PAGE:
According to the “International Classification of Orofacial Pain, 1st edition (ICOP 2020), TN is “a disorder characterised by recurrent unilateral brief electric shock-like pains, abrupt in onset and termination, limited to the distribution of one or more divisions of the trigeminal nerve”. TN, also known as tic douloureux, is a sudden, unilateral, stabbing OFP within the 5th cranial nerve that can be triggered by stimuli, such as talking, smoking, eating, cleaning the teeth, or shaving (National Institute of Neurological Disorders and Stroke, 2020; Nurmikko & Eldridge, 2001; Zakrzewska & Linskey, 2014). The main responsibilities of the trigeminal nerve, the largest cranial nerve, are the sensory and motor functions (Sanders, 2010). Trigeminal neuralgia can be caused by an adjacent artery or vein compression, demyelination, or injury of the trigeminal nerve at the root entry zone (Helbig, Callahan, & Cohen-Gadol, 2009). This neuropathic pain is sudden and can last from a few seconds up to 2 minutes. It can come up once a day or increase in frequency and can become almost continuous; the pain can continue for days or even months, ease for weeks or even years and then reoccur (O’Callaghan et al., 2020). Characteristically, TN more commonly affects the right side of the face (Zakrzewska & Jensen, 2017).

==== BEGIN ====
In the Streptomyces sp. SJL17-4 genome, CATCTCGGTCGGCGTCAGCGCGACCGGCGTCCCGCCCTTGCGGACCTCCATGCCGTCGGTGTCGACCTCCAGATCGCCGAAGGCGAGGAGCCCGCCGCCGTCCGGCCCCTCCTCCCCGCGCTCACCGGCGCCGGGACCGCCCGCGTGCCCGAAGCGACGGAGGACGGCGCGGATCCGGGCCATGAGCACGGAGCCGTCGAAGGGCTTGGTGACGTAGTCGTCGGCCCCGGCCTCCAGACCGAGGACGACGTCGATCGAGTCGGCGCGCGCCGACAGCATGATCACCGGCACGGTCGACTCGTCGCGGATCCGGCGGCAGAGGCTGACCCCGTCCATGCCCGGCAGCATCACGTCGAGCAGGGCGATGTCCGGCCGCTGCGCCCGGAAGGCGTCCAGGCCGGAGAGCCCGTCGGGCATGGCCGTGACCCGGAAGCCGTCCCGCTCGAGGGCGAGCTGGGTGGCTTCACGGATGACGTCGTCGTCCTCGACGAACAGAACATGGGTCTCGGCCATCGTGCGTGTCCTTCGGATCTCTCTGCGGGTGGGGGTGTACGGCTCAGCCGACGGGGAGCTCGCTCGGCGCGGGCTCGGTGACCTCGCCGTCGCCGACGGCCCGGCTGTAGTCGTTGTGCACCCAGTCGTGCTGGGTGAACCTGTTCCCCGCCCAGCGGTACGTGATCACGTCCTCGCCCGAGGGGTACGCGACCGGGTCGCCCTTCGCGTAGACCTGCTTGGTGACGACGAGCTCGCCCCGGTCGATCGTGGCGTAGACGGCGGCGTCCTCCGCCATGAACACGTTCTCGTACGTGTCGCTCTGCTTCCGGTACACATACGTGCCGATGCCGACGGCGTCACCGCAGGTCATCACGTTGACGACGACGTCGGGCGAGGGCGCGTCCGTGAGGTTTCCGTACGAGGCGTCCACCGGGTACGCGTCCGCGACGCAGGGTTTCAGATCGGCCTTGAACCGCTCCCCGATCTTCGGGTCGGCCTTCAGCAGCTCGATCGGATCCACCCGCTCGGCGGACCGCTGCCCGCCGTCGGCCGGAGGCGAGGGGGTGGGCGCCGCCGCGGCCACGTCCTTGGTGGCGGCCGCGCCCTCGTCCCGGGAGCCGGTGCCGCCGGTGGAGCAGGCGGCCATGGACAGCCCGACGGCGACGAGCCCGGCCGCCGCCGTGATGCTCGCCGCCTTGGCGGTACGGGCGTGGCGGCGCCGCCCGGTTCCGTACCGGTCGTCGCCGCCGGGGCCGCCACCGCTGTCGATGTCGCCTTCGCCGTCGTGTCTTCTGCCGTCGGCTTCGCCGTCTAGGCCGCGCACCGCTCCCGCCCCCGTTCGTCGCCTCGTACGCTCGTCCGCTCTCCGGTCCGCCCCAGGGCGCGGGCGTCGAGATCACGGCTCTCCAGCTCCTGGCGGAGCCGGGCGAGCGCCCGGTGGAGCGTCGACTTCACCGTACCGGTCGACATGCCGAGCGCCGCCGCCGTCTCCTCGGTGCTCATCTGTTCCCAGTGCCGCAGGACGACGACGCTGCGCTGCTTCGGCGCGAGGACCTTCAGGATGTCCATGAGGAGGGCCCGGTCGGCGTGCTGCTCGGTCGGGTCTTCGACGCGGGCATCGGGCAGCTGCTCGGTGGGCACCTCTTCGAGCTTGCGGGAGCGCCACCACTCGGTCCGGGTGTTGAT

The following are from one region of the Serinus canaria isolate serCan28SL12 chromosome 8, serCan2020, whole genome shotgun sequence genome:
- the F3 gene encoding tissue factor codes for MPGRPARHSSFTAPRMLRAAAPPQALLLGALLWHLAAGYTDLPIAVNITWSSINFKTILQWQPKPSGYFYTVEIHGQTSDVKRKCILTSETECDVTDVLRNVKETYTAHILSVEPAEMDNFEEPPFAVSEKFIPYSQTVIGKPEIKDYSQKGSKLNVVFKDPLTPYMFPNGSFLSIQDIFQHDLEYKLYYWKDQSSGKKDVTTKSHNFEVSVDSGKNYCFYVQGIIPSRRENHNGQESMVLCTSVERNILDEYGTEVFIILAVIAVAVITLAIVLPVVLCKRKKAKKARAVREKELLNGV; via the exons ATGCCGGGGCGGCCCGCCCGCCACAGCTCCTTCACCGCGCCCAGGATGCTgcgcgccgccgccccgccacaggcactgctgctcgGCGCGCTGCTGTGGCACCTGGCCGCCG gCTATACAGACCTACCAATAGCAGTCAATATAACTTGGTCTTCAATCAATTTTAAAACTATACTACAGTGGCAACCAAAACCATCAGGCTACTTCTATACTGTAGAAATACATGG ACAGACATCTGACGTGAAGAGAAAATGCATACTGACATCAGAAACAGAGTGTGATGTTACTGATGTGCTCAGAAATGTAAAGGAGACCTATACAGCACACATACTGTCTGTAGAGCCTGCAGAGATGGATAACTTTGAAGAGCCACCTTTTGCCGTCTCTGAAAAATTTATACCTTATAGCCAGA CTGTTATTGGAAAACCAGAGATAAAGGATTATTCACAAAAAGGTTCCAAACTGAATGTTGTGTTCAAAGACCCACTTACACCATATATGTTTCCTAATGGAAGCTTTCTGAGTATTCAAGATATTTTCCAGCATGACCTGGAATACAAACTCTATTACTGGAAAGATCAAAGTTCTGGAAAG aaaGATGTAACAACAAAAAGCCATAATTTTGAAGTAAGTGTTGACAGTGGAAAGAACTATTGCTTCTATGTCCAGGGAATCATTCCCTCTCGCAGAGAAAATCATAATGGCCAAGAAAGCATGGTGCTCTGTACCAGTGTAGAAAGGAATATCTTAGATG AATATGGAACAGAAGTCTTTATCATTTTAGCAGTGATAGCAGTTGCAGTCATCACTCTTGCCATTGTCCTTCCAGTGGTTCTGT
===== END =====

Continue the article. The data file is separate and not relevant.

“International Classification of Orofacial Pain, 1st edition” (ICOP 2020) classified TN into

  • Classical TN (CTN), previously called primary TN. CTN is caused by neurovascular compression, and subdivided into purely paroxysmal CTN, without persistent background pain and CTN with concomitant continuous background pain. They were previously known as atypical TN or TN type 2.
  • Secondary TN (STN)· STN is subdivided into TN attributed to MS, space-occupying lesion, and other causes based on underlying conditions.
  • Idiopathic TN · is diagnosed when there are no underlying causes or abnormalities detected by electrophysiological tests or an MRI scan. Idiopathic TN is subdivided into purely paroxysmal idiopathic TN and idiopathic TN with concomitant continuous pain.